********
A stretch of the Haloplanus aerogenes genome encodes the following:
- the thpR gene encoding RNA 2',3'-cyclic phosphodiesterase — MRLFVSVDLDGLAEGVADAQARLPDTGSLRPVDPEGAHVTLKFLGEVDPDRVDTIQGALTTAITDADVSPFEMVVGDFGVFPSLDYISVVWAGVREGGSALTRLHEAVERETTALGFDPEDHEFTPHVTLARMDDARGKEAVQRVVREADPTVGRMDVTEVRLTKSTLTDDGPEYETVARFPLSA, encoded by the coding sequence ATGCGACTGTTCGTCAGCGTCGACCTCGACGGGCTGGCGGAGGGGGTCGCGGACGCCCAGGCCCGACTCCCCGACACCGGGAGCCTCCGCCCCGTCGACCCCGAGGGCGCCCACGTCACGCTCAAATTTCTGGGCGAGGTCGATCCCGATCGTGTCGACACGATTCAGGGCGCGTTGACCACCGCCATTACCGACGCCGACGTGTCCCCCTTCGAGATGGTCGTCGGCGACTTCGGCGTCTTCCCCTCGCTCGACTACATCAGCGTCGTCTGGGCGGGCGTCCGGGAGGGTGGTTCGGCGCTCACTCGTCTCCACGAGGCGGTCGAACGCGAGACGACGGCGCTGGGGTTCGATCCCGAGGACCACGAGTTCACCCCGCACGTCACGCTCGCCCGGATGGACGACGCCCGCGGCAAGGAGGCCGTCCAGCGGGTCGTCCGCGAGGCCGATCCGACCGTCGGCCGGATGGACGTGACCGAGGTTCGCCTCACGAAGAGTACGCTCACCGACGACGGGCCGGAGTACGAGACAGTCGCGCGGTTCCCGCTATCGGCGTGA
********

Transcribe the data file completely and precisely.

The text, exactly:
A stretch of the Haloplanus aerogenes genome encodes the following:
- the thpR gene encoding RNA 2',3'-cyclic phosphodiesterase — MRLFVSVDLDGLAEGVADAQARLPDTGSLRPVDPEGAHVTLKFLGEVDPDRVDTIQGALTTAITDADVSPFEMVVGDFGVFPSLDYISVVWAGVREGGSALTRLHEAVERETTALGFDPEDHEFTPHVTLARMDDARGKEAVQRVVREADPTVGRMDVTEVRLTKSTLTDDGPEYETVARFPLSA, encoded by the coding sequence ATGCGACTGTTCGTCAGCGTCGACCTCGACGGGCTGGCGGAGGGGGTCGCGGACGCCCAGGCCCGACTCCCCGACACCGGGAGCCTCCGCCCCGTCGACCCCGAGGGCGCCCACGTCACGCTCAAATTTCTGGGCGAGGTCGATCCCGATCGTGTCGACACGATTCAGGGCGCGTTGACCACCGCCATTACCGACGCCGACGTGTCCCCCTTCGAGATGGTCGTCGGCGACTTCGGCGTCTTCCCCTCGCTCGACTACATCAGCGTCGTCTGGGCGGGCGTCCGGGAGGGTGGTTCGGCGCTCACTCGTCTCCACGAGGCGGTCGAACGCGAGACGACGGCGCTGGGGTTCGATCCCGAGGACCACGAGTTCACCCCGCACGTCACGCTCGCCCGGATGGACGACGCCCGCGGCAAGGAGGCCGTCCAGCGGGTCGTCCGCGAGGCCGATCCGACCGTCGGCCGGATGGACGTGACCGAGGTTCGCCTCACGAAGAGTACGCTCACCGACGACGGGCCGGAGTACGAGACAGTCGCGCGGTTCCCGCTATCGGCGTGA